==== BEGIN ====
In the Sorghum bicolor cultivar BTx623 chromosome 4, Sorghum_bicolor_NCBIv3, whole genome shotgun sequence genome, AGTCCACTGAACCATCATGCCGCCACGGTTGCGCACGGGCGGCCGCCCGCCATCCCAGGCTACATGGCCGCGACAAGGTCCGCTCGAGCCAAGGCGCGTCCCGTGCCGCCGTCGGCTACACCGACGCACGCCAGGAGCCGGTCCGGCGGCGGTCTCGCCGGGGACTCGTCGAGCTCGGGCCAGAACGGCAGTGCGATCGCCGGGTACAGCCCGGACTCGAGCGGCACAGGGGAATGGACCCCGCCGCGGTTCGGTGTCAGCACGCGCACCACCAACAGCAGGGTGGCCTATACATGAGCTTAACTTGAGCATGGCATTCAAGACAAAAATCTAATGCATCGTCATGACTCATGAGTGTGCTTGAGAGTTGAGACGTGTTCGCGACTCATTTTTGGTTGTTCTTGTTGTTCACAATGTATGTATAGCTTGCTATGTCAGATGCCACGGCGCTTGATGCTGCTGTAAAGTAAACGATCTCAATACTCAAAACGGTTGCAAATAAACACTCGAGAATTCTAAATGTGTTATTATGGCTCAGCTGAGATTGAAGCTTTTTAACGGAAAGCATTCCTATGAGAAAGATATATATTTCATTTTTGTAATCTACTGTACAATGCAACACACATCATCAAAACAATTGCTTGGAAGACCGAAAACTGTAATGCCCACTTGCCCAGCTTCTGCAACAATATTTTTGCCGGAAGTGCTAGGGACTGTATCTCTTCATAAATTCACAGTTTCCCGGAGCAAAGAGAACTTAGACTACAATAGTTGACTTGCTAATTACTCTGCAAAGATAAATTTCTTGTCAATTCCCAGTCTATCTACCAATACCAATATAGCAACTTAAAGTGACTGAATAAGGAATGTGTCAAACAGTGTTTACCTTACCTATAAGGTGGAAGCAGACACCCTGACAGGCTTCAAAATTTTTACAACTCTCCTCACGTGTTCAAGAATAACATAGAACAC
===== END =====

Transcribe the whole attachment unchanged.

In the Sorghum bicolor cultivar BTx623 chromosome 4, Sorghum_bicolor_NCBIv3, whole genome shotgun sequence genome, AGTCCACTGAACCATCATGCCGCCACGGTTGCGCACGGGCGGCCGCCCGCCATCCCAGGCTACATGGCCGCGACAAGGTCCGCTCGAGCCAAGGCGCGTCCCGTGCCGCCGTCGGCTACACCGACGCACGCCAGGAGCCGGTCCGGCGGCGGTCTCGCCGGGGACTCGTCGAGCTCGGGCCAGAACGGCAGTGCGATCGCCGGGTACAGCCCGGACTCGAGCGGCACAGGGGAATGGACCCCGCCGCGGTTCGGTGTCAGCACGCGCACCACCAACAGCAGGGTGGCCTATACATGAGCTTAACTTGAGCATGGCATTCAAGACAAAAATCTAATGCATCGTCATGACTCATGAGTGTGCTTGAGAGTTGAGACGTGTTCGCGACTCATTTTTGGTTGTTCTTGTTGTTCACAATGTATGTATAGCTTGCTATGTCAGATGCCACGGCGCTTGATGCTGCTGTAAAGTAAACGATCTCAATACTCAAAACGGTTGCAAATAAACACTCGAGAATTCTAAATGTGTTATTATGGCTCAGCTGAGATTGAAGCTTTTTAACGGAAAGCATTCCTATGAGAAAGATATATATTTCATTTTTGTAATCTACTGTACAATGCAACACACATCATCAAAACAATTGCTTGGAAGACCGAAAACTGTAATGCCCACTTGCCCAGCTTCTGCAACAATATTTTTGCCGGAAGTGCTAGGGACTGTATCTCTTCATAAATTCACAGTTTCCCGGAGCAAAGAGAACTTAGACTACAATAGTTGACTTGCTAATTACTCTGCAAAGATAAATTTCTTGTCAATTCCCAGTCTATCTACCAATACCAATATAGCAACTTAAAGTGACTGAATAAGGAATGTGTCAAACAGTGTTTACCTTACCTATAAGGTGGAAGCAGACACCCTGACAGGCTTCAAAATTTTTACAACTCTCCTCACGTGTTCAAGAATAACATAGAACAC